[6] Malatji BG, Mason S, Mienie LJ, Wevers RA, Meyer H, van Reenen M, Reinecke CJ. The GC-MS metabolomics signature in patients with fibromyalgia syndrome directs to dysbiosis as an aspect contributing factor of FMS pathophysiology. Metabolomics. 2019 Mar 27;15(4):54.

[7] Clos-Garcia M, et al. Gut microbiome and serum metabolome analyses identify molecular biomarkers and altered glutamate metabolism in fibromyalgia. EBioMedicine. 2019 Aug;46:499-511.

[8] Bäckryd E, Tanum L, Lind AL, Larsson A, Gordh T. Evidence of both systemic inflammation and neuroinflammation in fibromyalgia patients, as assessed by a multiplex protein panel applied to the cerebrospinal fluid and to plasma. J Pain Res. 2017;10:515-525.

[9] Khoonsari PE, Musunri S, Herman S, Svensson CI, Tanum L, Gordh T, Kultima K. Systematic analysis of the cerebrospinal fluid proteome of fibromyalgia patients. J Proteomics. 2019 Jan 6;190:35-43. doi: 10.1016/j.jprot.2018.04.014. Epub 2018 Apr 12. PMID: 29656018.

[10] Theoharides TC, Tsilioni I, Bawazeer M. Mast Cells, Neuroinflammation and Pain in Fibromyalgia Syndrome. Front Cell Neurosci. 2019 Aug 2;13:353.

[11] Refolo V, Stefanova N. Neuroinflammation and Glial Phenotypic Changes in Alpha-Synucleinopathies. Front Cell Neurosci. 2019;13:263. Published 2019 Jun 13. doi:10.3389/fncel.2019.00263

[12] Albrecht DS, Forsberg A, Sandström A, Bergan C, Kadetoff D, Protsenko E, Lampa J, Lee YC, Höglund CO, Catana C, Cervenka S, Akeju O, Lekander M, Cohen G, Halldin C, Taylor N, Kim M, Hooker JM, Edwards RR, Napadow V, Kosek E, Loggia ML. Brain glial activation in fibromyalgia – A multi-site positron emission tomography investigation. Brain Behav Immun. 2019 Jan;75:72-83. doi: 10.1016/j.bbi.2018.09.018. Epub 2018 Sep 14. PMID: 30223011; PMCID: PMC6541932.

[13] Odun-Ayo, Frederick, Mellem, John, & Reddy, Lalini. (2017). The effect of modified citrus pectin-probiotic on faecal lactobacilli in Balb/c mice. Food Science and Technology37(3), 478-482. Epub March 09, 2017

[14] Arneth BM. Gut-brain axis biochemical signalling from the gastrointestinal tract to the central nervous system: gut dysbiosis and altered brain function. Postgrad Med J. 2018 Aug;94(1114):446-452. doi: 10.1136/postgradmedj-2017-135424. Epub 2018 Jul 19. PMID: 30026389.

[15] Bojović K, Ignjatović ÐI, Soković Bajić S, et al. Gut Microbiota Dysbiosis Associated With Altered Production of Short Chain Fatty Acids in Children With Neurodevelopmental Disorders. Front Cell Infect Microbiol. 2020;10:223. Published 2020 May 19. doi:10.3389/fcimb.2020.00223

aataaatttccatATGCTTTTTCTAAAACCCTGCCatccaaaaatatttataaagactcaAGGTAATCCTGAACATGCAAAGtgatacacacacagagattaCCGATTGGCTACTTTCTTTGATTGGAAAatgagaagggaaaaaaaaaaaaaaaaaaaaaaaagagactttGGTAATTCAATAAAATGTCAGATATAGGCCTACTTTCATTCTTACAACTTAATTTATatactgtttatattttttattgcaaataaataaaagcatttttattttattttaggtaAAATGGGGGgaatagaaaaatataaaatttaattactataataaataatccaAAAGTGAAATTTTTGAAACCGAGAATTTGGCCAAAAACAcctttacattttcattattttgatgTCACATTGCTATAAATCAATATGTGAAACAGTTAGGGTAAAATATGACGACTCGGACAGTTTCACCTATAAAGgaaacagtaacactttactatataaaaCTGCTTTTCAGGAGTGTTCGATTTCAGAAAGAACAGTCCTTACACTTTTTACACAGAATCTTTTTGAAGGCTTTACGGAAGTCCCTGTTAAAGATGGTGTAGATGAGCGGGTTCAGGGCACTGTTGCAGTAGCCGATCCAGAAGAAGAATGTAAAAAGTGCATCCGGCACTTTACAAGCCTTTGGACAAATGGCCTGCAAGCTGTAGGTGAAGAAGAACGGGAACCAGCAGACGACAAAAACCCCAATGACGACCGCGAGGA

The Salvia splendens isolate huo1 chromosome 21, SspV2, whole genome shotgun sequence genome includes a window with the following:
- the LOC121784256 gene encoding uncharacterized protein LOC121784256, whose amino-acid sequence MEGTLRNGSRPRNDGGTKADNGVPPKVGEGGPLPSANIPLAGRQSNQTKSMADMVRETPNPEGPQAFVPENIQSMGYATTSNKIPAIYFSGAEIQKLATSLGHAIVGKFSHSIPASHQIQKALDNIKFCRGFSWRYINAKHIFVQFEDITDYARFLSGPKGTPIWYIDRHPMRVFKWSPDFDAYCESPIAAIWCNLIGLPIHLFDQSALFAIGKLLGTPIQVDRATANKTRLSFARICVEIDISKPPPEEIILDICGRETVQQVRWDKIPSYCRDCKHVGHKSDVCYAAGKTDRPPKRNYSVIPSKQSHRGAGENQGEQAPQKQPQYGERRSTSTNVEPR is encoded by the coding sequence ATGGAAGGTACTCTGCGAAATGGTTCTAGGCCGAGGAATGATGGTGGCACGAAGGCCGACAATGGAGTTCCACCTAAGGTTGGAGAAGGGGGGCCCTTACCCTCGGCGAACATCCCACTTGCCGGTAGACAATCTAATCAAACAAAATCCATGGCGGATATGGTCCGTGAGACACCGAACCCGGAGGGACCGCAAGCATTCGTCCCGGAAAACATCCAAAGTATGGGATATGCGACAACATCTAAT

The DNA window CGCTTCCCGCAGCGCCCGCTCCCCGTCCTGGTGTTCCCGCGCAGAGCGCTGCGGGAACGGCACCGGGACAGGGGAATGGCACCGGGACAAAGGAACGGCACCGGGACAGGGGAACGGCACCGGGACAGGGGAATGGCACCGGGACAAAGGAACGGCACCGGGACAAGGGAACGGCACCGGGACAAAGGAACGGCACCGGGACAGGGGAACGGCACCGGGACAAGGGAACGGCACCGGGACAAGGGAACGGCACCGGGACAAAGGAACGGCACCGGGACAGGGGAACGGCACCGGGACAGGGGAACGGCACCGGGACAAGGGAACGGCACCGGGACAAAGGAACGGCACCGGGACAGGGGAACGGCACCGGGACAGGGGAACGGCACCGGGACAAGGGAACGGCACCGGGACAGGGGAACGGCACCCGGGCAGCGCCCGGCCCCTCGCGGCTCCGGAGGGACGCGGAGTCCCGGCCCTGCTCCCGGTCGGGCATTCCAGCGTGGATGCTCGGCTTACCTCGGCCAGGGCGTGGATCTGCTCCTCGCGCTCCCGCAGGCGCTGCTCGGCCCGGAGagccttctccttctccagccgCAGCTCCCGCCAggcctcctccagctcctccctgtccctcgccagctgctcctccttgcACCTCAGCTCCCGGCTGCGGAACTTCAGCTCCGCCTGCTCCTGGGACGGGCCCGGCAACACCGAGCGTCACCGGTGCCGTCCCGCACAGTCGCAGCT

[16] Strandwitz P. Neurotransmitter modulation by the gut microbiota. Brain Res. 2018;1693(Pt B):128-133. doi:10.1016/j.brainres.2018.03.015

[17] Menees S, Chey W. The gut microbiome and irritable bowel syndrome. F1000Res. 2018;7:F1000 Faculty Rev-1029. Published 2018 Jul 9. doi:10.12688/f1000research.14592.1

[18] Lu Y, Zhang M, Zhao P, et al. Modified citrus pectin inhibits galectin-3 function to reduce atherosclerotic lesions in apoE-deficient mice. Mol Med Rep. 2017;16(1):647-653. doi:10.3892/mmr.2017.6646

[19] Eliaz I, Raz A. Pleiotropic Effects of Modified Citrus Pectin. Nutrients. 2019 Nov 1;11(11):2619. doi: 10.3390/nu11112619. PMID: 31683865; PMCID: PMC6893732.

[20] Ramachandran C, Wilk BJ, Hotchkiss A, Chau H, Eliaz I, Melnick SJ. Activation of human T-helper/inducer cell, T-cytotoxic cell, B-cell, and natural killer (NK)-cells and induction of natural killer cell activity against K562 chronic myeloid leukemia cells with modified citrus pectin. BMC Complement Altern Med. 2011;11:59. Published 2011 Aug 4. doi:10.1186/1472-6882-11-59

[21] Rickert U, Cossais F, Heimke M, Arnold P, Preuße-Prange A, Wilms H, Lucius R. Anti-inflammatory properties of Honokiol in activated primary microglia and astrocytes. J Neuroimmunol. 2018 Oct 15;323:78-86. doi: 10.1016/j.jneuroim.2018.07.013. Epub 2018 Jul 25.

[22] Khalid S, Ullah MZ, Khan AU, et al. Antihyperalgesic Properties of Honokiol in Inflammatory Pain Models by Targeting of NF-κB and Nrf2 Signaling. Front Pharmacol. 2018;9:140. Published 2018 Mar 20. doi:10.3389/fphar.2018.00140

[23] Woodbury A, Yu SP, Wei L, García P. Neuro-modulating effects of honokiol: a review. Front Neurol. 2013;4:130. Published 2013 Sep 11. doi:10.3389/fneur.2013.00130

[24] Alexeev M, Grosenbaugh DK, Mott DD, Fisher JL. The natural products magnolol and honokiol are positive allosteric modulators of both synaptic and extra-synaptic GABA(A) receptors. Neuropharmacology. 2012;62(8):2507-2514. doi:10.1016/j.neuropharm.2012.03.002

[25] Qu WM, Yue XF, Sun Y, Fan K, Chen CR, Hou YP, Urade Y, Huang ZL. Honokiol promotes non-rapid eye movement sleep via the benzodiazepine site of the GABA(A) receptor in mice. Br J Pharmacol. 2012 Oct;167(3):587-98. doi: 10.1111/j.1476-5381.2012.02010.x. PMID: 22537192; PMCID: PMC3449263.

[26] Ong CP, Lee WL, Tang YQ, Yap WH. Honokiol: A Review of Its Anticancer Potential and Mechanisms. Cancers (Basel). 2019;12(1):48. Published 2019 Dec 22. doi:10.3390/cancers12010048